Developing dairy regions expected to drive production over the next decade

Thursday, 23 July 2020

By Felicity Rusk

The OECD and FAO have published their latest report on the World Agricultural Outlook for 2020-2029.

Over the next decade (2020-2029), global milk production is expected to rise by 1.6% per annum. This growth is expected to come from a combination of a larger milking herd (0.8%/annum) and continuous improvements in yields (0.7% annum).

In particular, emerging nations in the global dairy market are predicted to contribute the most to this production growth. India and Pakistan alone account for almost a third of the anticipated growth over the next ten years. Meanwhile, growth in more established dairy producers, such as the EU and US, is expected to be more muted due to environmental restrictions and limited growth in domestic demand.

Production of the key dairy commodities is also expected to increase. Butter, SMP and WMP production is projected to rise by around 1.6% per annum. However, the growth in cheese production is likely to be more muted, due to a slower increase in consumption in more developed markets.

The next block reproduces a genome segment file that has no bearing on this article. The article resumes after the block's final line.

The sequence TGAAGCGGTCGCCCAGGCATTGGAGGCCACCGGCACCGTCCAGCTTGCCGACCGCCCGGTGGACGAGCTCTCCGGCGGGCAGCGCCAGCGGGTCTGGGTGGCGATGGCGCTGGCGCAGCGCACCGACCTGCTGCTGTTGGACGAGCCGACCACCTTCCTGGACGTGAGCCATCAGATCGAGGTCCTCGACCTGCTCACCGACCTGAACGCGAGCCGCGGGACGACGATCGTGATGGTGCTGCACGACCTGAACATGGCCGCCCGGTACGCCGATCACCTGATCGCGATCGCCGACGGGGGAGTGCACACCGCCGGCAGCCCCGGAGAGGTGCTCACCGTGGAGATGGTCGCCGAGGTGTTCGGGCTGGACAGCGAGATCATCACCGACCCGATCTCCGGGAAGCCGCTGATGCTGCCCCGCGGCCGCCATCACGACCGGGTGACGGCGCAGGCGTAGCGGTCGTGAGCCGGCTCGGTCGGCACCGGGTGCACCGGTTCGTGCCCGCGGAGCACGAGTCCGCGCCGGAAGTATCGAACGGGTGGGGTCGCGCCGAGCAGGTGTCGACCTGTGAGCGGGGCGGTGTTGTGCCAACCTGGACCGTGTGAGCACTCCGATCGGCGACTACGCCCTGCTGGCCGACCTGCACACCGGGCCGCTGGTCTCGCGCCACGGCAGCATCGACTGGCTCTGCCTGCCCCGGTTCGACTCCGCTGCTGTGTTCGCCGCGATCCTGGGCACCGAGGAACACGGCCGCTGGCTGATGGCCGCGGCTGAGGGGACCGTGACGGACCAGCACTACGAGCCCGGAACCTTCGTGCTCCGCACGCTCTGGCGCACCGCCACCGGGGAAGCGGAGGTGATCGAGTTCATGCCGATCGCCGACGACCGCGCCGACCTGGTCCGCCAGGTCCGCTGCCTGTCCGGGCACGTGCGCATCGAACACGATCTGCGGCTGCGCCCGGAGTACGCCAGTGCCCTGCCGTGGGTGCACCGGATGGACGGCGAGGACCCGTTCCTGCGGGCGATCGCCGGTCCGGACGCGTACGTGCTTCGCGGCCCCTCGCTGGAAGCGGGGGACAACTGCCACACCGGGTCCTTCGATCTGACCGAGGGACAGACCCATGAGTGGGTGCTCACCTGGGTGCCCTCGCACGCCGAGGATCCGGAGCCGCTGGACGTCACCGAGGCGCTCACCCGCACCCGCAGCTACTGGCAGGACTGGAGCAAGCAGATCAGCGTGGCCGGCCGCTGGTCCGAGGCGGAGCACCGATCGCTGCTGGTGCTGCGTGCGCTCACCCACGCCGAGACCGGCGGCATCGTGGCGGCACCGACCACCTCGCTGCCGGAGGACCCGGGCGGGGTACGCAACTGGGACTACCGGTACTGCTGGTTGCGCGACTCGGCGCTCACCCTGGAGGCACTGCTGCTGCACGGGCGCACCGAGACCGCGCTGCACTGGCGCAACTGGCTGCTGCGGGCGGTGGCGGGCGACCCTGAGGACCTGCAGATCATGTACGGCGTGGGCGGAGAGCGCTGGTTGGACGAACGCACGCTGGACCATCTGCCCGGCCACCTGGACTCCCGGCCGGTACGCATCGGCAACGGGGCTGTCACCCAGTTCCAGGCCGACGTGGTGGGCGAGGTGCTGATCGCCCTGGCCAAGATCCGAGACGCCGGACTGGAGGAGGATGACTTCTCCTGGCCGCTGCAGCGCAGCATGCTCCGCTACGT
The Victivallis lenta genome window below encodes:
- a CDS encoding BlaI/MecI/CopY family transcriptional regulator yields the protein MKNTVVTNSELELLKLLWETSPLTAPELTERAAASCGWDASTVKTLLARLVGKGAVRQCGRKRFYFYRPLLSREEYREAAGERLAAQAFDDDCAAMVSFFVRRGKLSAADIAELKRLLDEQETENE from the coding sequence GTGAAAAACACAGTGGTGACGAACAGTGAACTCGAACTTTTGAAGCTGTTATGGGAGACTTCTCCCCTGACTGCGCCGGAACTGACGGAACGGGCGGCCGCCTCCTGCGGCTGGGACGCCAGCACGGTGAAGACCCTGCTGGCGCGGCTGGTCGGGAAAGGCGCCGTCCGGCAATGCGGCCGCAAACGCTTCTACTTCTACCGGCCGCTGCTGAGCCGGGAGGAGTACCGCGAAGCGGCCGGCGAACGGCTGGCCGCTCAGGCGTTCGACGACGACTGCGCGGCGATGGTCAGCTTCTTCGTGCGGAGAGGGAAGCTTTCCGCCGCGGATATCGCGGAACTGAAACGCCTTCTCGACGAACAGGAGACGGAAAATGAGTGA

Consumption of dairy products is forecast to grow by  1.2-1.9% per year over the next decade. The majority of this growth is expected to come to from developing nations, as dairy consumption is positively correlated with higher levels of urbanisation and household income.

While consumption shows positive growth in developed countries, it is at a much slower rate. Consumption of fresh dairy has been stable or declining in these regions, although there has been a notable shift towards higher use of dairy fat.

What are the key risks to the forecast?

One of the major risks to the forecast is the longer-term behavioural changes in consumer purchasing due to COVID-19. The foodservice sector is a key channel for dairy and the near shutdown of this sector will have affected consumption levels. If these measures remain in place over a prolonged period there could be longer lasting changes in consumer purchasing. Furthermore, the economic downturn will be a key factor affecting consumption levels, particularly of higher-valued products such as cheese and butter.

The increased pressure on dairy systems, particularly in developed nations, to continually move towards sustainable practices is going to be an important catalyst for changeover the next decade. We have already seen some nations, such as the Netherlands, put environmental legislation in place which has had knock-on effects on production.

Finally, future trade agreements could have important impacts on the movement of dairy goods. A key watch point will be Russia as the embargo on dairy products from major exporting regions is due to end this year. It will be interesting to see whether imports will return to pre-ban levels.

Felicity Rusk

Analyst - Livestock

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